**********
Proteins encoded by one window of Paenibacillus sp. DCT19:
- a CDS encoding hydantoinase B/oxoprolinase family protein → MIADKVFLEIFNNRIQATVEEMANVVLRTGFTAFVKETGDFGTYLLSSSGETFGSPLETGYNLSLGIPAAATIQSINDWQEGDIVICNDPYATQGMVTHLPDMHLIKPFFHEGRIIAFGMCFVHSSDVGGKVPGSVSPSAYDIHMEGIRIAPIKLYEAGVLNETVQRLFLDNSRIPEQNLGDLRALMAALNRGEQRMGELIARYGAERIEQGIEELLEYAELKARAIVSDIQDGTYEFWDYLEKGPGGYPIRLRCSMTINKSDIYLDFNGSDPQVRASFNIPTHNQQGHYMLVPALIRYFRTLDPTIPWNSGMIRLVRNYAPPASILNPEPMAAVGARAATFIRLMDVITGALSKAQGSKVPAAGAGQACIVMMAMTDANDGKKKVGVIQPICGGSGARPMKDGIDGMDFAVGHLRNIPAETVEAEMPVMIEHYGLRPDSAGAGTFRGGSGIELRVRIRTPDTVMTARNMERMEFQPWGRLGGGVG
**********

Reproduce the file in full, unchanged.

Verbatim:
Proteins encoded by one window of Paenibacillus sp. DCT19:
- a CDS encoding hydantoinase B/oxoprolinase family protein → MIADKVFLEIFNNRIQATVEEMANVVLRTGFTAFVKETGDFGTYLLSSSGETFGSPLETGYNLSLGIPAAATIQSINDWQEGDIVICNDPYATQGMVTHLPDMHLIKPFFHEGRIIAFGMCFVHSSDVGGKVPGSVSPSAYDIHMEGIRIAPIKLYEAGVLNETVQRLFLDNSRIPEQNLGDLRALMAALNRGEQRMGELIARYGAERIEQGIEELLEYAELKARAIVSDIQDGTYEFWDYLEKGPGGYPIRLRCSMTINKSDIYLDFNGSDPQVRASFNIPTHNQQGHYMLVPALIRYFRTLDPTIPWNSGMIRLVRNYAPPASILNPEPMAAVGARAATFIRLMDVITGALSKAQGSKVPAAGAGQACIVMMAMTDANDGKKKVGVIQPICGGSGARPMKDGIDGMDFAVGHLRNIPAETVEAEMPVMIEHYGLRPDSAGAGTFRGGSGIELRVRIRTPDTVMTARNMERMEFQPWGRLGGGVG